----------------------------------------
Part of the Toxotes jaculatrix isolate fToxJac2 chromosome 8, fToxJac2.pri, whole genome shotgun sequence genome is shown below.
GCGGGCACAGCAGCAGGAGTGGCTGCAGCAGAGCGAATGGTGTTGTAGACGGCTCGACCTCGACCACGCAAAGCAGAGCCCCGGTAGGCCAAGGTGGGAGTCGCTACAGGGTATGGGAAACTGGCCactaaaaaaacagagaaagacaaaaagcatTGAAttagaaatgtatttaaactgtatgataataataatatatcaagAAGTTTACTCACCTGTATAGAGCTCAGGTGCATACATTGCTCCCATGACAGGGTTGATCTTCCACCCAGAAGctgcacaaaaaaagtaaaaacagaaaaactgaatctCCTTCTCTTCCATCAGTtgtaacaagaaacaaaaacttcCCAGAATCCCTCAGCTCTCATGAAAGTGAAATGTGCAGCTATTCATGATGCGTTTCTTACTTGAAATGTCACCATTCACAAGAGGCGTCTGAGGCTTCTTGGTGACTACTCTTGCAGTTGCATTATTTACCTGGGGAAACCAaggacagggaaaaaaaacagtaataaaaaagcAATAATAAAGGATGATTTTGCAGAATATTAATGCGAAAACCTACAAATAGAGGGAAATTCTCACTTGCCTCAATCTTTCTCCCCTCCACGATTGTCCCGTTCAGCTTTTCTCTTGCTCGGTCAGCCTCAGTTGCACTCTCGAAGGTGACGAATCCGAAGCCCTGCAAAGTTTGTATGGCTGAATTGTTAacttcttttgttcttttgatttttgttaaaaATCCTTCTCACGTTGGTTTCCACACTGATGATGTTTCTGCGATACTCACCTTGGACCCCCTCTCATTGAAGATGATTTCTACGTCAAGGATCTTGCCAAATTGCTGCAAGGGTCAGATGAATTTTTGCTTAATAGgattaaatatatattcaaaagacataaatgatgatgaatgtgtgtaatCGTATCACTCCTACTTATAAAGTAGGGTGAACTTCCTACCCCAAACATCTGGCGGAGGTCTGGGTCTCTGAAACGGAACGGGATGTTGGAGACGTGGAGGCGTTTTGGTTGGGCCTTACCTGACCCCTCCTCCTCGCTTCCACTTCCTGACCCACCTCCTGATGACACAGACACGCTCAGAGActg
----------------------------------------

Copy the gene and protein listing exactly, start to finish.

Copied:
Part of the Toxotes jaculatrix isolate fToxJac2 chromosome 8, fToxJac2.pri, whole genome shotgun sequence genome is shown below.
GCGGGCACAGCAGCAGGAGTGGCTGCAGCAGAGCGAATGGTGTTGTAGACGGCTCGACCTCGACCACGCAAAGCAGAGCCCCGGTAGGCCAAGGTGGGAGTCGCTACAGGGTATGGGAAACTGGCCactaaaaaaacagagaaagacaaaaagcatTGAAttagaaatgtatttaaactgtatgataataataatatatcaagAAGTTTACTCACCTGTATAGAGCTCAGGTGCATACATTGCTCCCATGACAGGGTTGATCTTCCACCCAGAAGctgcacaaaaaaagtaaaaacagaaaaactgaatctCCTTCTCTTCCATCAGTtgtaacaagaaacaaaaacttcCCAGAATCCCTCAGCTCTCATGAAAGTGAAATGTGCAGCTATTCATGATGCGTTTCTTACTTGAAATGTCACCATTCACAAGAGGCGTCTGAGGCTTCTTGGTGACTACTCTTGCAGTTGCATTATTTACCTGGGGAAACCAaggacagggaaaaaaaacagtaataaaaaagcAATAATAAAGGATGATTTTGCAGAATATTAATGCGAAAACCTACAAATAGAGGGAAATTCTCACTTGCCTCAATCTTTCTCCCCTCCACGATTGTCCCGTTCAGCTTTTCTCTTGCTCGGTCAGCCTCAGTTGCACTCTCGAAGGTGACGAATCCGAAGCCCTGCAAAGTTTGTATGGCTGAATTGTTAacttcttttgttcttttgatttttgttaaaaATCCTTCTCACGTTGGTTTCCACACTGATGATGTTTCTGCGATACTCACCTTGGACCCCCTCTCATTGAAGATGATTTCTACGTCAAGGATCTTGCCAAATTGCTGCAAGGGTCAGATGAATTTTTGCTTAATAGgattaaatatatattcaaaagacataaatgatgatgaatgtgtgtaatCGTATCACTCCTACTTATAAAGTAGGGTGAACTTCCTACCCCAAACATCTGGCGGAGGTCTGGGTCTCTGAAACGGAACGGGATGTTGGAGACGTGGAGGCGTTTTGGTTGGGCCTTACCTGACCCCTCCTCCTCGCTTCCACTTCCTGACCCACCTCCTGATGACACAGACACGCTCAGAGActg